Alternative Places of Worship

Alternative Places of Worship

You can’t beat the excitement of watching your future home being built. We had one house built when I was growing up in northern Virginia. Our family was riveted with every step of the process. We visited that house, always in awe of the transformation. Eventually, every detail became a tangible reality and we were ready to move in a little before Christmas.

Our excitement pails to that of Ezekiel. He measures the new Temple which will house the worship of God’s people. The move-in day is still a ways off, but they are excited about every nook and cranny. It may be easy to gloss over these chapters and write them off as boring, but you would share in the excitement a friend has over their new home being built. Shouldn’t we share in the excitement of a future and magnificent place of worship?

If it doesn’t excite you, then you might be like Jeroboam. You see, the place of worship was a problem for him. If everyone went to the Temple, then he may lose their devotion. Jeroboam decided to build his own places of worship. “Whereupon the king took counsel, and made two calves of gold, and said unto them, It is too much for you to go up to Jerusalem: behold thy gods, O Israel, which brought thee up out of the land of Egypt. And he set the one in Beth-el, and the other put he in Dan” (1 Kings 12:28–29).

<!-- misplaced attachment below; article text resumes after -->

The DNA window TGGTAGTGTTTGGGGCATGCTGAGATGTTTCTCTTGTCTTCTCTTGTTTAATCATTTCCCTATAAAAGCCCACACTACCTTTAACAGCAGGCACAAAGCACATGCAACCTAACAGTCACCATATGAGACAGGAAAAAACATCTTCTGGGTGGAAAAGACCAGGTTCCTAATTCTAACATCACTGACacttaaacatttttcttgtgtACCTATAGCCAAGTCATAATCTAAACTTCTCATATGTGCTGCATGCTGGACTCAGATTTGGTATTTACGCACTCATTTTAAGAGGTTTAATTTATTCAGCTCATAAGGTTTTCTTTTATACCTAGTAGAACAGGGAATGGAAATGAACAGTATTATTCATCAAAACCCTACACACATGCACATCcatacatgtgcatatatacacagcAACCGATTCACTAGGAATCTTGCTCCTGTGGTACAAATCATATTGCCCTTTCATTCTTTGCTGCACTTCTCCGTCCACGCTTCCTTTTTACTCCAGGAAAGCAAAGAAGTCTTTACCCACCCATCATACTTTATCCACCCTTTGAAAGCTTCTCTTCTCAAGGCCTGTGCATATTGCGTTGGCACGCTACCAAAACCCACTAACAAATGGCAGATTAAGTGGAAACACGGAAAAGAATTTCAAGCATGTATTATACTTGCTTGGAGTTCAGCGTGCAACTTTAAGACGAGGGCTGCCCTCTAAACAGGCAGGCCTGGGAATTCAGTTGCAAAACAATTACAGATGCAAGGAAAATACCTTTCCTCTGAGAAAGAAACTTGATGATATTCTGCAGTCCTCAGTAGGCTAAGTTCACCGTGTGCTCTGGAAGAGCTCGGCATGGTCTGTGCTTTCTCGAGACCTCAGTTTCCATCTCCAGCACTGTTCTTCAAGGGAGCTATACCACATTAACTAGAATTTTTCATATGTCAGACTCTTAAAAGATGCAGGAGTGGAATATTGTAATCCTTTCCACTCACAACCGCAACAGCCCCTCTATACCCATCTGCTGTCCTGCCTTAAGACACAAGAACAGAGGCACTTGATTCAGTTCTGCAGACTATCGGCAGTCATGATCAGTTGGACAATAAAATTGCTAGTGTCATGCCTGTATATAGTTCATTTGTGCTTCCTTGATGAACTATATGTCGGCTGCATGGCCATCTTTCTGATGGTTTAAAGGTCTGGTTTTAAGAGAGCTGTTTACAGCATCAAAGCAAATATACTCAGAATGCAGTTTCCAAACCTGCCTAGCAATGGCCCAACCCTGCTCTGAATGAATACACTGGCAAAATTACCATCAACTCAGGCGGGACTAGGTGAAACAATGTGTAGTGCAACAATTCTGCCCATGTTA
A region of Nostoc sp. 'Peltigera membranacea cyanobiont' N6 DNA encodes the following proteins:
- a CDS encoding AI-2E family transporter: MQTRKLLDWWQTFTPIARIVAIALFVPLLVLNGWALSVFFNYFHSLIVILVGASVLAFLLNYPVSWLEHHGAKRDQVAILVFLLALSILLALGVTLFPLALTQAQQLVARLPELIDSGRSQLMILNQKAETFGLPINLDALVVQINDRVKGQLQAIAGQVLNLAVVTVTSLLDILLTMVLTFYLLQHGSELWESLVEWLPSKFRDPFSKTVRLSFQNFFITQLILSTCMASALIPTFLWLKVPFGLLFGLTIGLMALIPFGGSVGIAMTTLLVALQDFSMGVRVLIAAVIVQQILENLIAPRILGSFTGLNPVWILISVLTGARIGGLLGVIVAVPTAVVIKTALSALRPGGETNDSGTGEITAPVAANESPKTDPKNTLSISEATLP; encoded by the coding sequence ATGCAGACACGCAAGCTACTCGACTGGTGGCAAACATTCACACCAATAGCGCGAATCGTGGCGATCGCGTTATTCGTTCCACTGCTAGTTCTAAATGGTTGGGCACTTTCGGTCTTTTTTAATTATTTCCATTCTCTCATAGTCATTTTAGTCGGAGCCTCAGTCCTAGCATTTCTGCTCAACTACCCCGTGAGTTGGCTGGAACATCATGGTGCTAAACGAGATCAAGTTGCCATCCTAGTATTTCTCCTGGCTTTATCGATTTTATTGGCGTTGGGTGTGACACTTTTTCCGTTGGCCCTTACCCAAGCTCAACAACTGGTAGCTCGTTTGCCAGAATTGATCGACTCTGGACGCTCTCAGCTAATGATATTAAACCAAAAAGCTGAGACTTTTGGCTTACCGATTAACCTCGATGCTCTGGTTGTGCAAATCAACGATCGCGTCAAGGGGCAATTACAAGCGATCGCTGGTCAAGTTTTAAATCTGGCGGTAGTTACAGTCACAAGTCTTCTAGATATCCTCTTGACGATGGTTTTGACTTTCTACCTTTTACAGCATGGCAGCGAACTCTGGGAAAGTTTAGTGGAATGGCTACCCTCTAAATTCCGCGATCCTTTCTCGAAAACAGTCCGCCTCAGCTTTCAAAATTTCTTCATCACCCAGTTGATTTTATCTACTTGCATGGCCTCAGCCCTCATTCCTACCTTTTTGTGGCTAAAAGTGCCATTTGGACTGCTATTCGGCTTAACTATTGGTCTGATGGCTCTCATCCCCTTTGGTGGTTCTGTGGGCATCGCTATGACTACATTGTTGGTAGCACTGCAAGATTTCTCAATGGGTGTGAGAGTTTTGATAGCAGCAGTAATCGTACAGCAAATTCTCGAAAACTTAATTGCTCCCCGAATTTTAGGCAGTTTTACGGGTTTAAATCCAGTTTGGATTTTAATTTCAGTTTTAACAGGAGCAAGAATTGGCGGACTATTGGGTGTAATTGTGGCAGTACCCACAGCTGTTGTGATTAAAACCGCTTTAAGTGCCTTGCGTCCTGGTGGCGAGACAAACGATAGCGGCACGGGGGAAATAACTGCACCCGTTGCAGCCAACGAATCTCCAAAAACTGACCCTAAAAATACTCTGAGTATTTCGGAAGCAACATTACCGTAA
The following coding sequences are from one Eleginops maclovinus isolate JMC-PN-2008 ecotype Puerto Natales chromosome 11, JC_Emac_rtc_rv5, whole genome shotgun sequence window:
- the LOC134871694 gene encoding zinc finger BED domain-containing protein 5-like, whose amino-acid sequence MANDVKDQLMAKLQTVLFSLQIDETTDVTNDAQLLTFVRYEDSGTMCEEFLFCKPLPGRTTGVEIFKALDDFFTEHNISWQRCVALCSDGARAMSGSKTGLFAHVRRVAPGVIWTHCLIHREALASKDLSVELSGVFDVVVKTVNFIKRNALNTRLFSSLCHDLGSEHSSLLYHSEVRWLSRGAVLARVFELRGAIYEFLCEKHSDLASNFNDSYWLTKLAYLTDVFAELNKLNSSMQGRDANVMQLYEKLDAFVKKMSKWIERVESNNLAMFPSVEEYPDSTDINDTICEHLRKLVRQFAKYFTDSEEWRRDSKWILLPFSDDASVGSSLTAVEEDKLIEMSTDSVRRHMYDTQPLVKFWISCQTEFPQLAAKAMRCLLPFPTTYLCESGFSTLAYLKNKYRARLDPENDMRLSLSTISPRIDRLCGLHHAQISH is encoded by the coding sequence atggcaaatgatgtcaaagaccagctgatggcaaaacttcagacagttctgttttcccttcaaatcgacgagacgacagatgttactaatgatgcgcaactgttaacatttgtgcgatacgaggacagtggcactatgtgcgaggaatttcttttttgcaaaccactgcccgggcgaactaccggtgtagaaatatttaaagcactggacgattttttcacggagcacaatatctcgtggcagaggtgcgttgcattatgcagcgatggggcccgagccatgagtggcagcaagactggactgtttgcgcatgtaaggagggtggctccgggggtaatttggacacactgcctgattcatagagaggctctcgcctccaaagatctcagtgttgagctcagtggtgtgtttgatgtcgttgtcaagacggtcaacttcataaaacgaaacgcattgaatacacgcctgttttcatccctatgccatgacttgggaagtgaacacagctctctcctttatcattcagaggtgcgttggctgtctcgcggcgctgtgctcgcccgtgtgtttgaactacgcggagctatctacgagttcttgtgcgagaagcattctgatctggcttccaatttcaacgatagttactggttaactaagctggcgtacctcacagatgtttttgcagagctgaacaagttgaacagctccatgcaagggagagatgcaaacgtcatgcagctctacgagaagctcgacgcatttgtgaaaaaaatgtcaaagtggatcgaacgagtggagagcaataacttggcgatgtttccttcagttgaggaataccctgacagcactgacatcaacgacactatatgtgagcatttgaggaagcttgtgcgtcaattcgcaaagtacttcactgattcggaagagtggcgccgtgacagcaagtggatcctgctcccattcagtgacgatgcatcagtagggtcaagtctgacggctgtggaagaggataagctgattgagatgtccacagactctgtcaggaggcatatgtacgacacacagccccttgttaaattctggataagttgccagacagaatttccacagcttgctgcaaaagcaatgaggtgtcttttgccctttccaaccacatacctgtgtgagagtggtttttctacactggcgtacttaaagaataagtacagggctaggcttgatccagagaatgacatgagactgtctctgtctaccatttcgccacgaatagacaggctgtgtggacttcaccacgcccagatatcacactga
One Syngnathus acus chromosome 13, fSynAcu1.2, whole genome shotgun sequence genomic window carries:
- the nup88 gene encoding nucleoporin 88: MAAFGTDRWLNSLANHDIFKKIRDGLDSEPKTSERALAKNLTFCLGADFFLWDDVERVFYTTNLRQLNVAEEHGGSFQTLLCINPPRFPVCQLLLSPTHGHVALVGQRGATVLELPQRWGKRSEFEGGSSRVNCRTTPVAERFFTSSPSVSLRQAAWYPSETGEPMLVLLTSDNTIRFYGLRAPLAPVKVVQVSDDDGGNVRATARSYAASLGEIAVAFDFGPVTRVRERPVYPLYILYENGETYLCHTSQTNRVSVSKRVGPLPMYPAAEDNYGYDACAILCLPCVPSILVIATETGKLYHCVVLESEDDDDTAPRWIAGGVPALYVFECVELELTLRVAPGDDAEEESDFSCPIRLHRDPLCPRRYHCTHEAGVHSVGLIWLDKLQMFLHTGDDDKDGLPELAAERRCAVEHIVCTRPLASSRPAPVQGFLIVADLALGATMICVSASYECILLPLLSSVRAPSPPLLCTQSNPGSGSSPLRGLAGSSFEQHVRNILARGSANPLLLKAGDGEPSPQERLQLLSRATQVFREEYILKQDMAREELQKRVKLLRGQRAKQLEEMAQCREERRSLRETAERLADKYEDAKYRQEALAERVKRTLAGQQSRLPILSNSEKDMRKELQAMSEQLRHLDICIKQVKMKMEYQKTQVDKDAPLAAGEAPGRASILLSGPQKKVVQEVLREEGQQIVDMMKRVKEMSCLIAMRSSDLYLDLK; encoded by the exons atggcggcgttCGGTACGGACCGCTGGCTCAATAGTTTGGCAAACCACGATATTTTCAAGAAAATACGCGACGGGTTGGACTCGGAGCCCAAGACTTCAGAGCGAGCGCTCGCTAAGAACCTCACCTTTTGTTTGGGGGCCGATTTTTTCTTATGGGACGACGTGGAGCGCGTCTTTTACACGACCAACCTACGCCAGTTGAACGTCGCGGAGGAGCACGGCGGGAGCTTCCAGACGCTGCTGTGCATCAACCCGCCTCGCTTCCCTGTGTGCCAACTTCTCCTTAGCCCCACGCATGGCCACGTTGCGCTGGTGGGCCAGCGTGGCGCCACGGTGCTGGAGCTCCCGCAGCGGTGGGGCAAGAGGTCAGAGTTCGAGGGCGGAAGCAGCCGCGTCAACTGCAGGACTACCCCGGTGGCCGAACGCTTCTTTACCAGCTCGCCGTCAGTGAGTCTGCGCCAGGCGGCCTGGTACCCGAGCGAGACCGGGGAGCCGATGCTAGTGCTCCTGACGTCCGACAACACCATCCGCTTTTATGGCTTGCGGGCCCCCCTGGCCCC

You can find many points of application in this passage, but the most important observation is he built a substitute. What might your substitute be in your life? What other places of worship do you frequent instead of the unified gathering of God’s people at church? The psalmist declares, “The Lord knoweth the thoughts of man, That they are vanity” (Psalm 94:11). Paul recognized the vanity of his thoughts and pledged a single pursuit in Philippians 3: “But what things were gain to me, those I counted loss for Christ. Yea doubtless, and I count all things but loss for the excellency of the knowledge of Christ Jesus my Lord: for whom I have suffered the loss of all things, and do count them but dung, that I may win Christ” (Philippians 3:7–8).

Jeroboam did what all of us tend to do—build alternative places of worship. We see God’s desire and demands on our life as competition to our personal dreams, so we are not looking forward to that blessed hope. It’s obvious because we build other places of worship. Remember “our conversation is in heaven; from whence also we look for the Saviour, the Lord Jesus Christ” (Philippians 3:20). Be fascinated with the place of worship God has prepared. For now, our gathering here is a shadow of our worship in glory, but be careful you do not have competitive places of worship in your heart.

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